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Changing Hawaii

By Diane Yukihiro Chang

Friday, June 23, 2000

Saluting the
medal winners

IT was sweltering in Honolulu this week but, on Wednesday, I felt a chill on opening up the Star-Bulletin's special section, "Strength and Honor/Go For Broke." It was the chill of getting goosebumps or, as Hawaii natives like to put it, of getting "chicken skin."

The four-page, full-color commemorative edition was in celebration of the 22 Asian-Pacific military veterans -- 12 from this state -- who were heralded in Washington, D.C., for acts of heroism during World War II.

There were individual profiles and photographs of the dozen islanders, only five of whom were alive to personally receive their Medals of Honor from President Clinton.

Each wore it on a blue ribbon resting on his chest, which must have been heaving with mixed emotions of pride, sadness, gratitude, humility and a love for country.

That they (and representatives of the deceased) had gotten medals 55 years after the war only managed to heighten the magnitude of the moment.

Medal of Honor Special

What is it about the 100th Battalion and 442nd Regimental Combat Team that brings this sansei to tears?

The first time was three years ago, in June 1997, when I was a guest at the battalion's 55th anniversary reunion at the Pacific Beach Hotel.

The highlight of the luncheon came when Club 100 members slowly stepped forward to sing their fight song, "One Puka Puka."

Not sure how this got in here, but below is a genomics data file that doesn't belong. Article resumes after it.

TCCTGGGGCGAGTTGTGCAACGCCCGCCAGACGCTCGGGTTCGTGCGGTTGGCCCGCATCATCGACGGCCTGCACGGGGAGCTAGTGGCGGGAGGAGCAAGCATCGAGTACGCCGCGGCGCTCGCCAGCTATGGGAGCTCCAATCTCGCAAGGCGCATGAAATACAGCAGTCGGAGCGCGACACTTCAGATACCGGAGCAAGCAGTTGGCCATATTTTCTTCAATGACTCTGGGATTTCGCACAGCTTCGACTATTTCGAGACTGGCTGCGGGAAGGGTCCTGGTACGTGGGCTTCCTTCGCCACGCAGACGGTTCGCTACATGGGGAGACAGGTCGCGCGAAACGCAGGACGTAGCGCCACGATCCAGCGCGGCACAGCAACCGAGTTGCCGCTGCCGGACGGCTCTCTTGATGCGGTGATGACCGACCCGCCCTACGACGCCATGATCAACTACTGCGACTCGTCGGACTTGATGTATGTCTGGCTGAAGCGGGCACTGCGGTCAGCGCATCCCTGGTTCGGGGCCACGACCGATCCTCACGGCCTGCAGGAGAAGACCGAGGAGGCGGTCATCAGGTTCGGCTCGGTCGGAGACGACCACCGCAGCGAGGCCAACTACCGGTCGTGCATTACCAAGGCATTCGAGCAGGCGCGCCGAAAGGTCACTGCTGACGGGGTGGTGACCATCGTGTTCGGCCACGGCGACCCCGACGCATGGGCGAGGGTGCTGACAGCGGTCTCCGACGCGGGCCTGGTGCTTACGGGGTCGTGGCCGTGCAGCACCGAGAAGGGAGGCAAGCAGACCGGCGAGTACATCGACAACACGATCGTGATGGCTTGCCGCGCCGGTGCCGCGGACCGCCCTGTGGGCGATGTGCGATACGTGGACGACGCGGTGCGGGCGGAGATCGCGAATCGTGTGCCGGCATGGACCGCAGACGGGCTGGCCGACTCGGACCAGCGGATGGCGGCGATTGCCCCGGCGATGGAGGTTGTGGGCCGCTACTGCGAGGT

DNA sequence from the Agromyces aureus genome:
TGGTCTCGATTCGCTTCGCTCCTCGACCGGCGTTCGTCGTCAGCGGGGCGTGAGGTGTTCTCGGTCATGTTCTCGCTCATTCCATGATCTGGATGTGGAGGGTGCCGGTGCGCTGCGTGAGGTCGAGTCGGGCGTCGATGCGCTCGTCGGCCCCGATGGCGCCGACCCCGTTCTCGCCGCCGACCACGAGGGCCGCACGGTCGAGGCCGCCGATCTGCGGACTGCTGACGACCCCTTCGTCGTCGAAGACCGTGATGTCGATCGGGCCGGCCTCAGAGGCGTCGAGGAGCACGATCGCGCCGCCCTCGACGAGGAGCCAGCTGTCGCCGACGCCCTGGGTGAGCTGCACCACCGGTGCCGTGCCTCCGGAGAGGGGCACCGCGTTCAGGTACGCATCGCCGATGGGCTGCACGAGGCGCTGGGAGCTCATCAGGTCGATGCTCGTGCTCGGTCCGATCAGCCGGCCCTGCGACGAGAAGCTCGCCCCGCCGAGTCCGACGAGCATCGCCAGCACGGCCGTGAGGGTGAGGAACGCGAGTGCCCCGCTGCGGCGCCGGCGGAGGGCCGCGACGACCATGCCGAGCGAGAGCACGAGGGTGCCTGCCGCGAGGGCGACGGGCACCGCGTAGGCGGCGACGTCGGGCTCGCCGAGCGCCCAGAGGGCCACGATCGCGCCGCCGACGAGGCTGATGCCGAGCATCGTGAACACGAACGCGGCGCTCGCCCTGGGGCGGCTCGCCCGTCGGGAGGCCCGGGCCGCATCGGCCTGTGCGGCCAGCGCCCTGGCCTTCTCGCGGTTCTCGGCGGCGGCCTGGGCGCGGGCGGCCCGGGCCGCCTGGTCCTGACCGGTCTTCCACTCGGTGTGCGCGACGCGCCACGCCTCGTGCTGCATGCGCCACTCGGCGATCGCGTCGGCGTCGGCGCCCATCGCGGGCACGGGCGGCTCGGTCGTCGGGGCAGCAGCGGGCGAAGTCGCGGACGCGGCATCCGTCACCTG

There were less than 800 of them in attendance, fewer than a third of the unit originally comprised of 2,500 vigorous young men from Hawaii.

But, as they sang, the sight of these gray-haired gentlemen -- swaying with their arms around each other's shoulders, some of them balancing on canes -- was so intense it caused me to weep.

The tears came again the following summer, in 1998, after viewing the Steven Spielberg movie, "Saving Private Ryan." The haunting war film moved the audience to gasps, sobs and shocked silence.

The opening battle scene, which realistically depicted the slaughter of soldiers landing on Normandy's Omaha Beach, was graphically gory. It resulted in some of us watching with fingertips covering lips or shielding our peepers from the screen.

Seeing through the eyes of World War II veterans -- albeit in a movie theater -- was a jarring experience. From that day on, I have had unabashed admiration for all who have served, are serving or are going to serve in our nation's armed forces.

This week, though, I bow in special reverence to the five living Medal of Honor winners from Hawaii and their fellow soldiers. Vicariously, I share their swirl of emotions.

I, too, feel pride -- as a fellow Japanese American and island resident; sadness -- for what they had to do during wartime and for the ones who didn't make it; gratitude -- for their sacrifice and hardship; and humility -- that those of my generation will never be able to perform as selfless an act in that oppressive, bigoted era.

Most of all, I join in their love affair with this country.

They cared for the U.S. so deeply and firmly, even when Hawaii wasn't even a state, that they offered their lives for those who would never be able to possibly thank them enough.

To thank them. All of them. Isn't our appreciation the least they deserve, whether they are Medal of Honor winners or not?

Here comes that chicken-skin chill again. Darn it, somebody pass the Kleenex box, please...

Diane Yukihiro Chang's column runs Monday and Friday.
She can be reached by phone at 525-8607, via e-mail at, or by fax at 523-7863.

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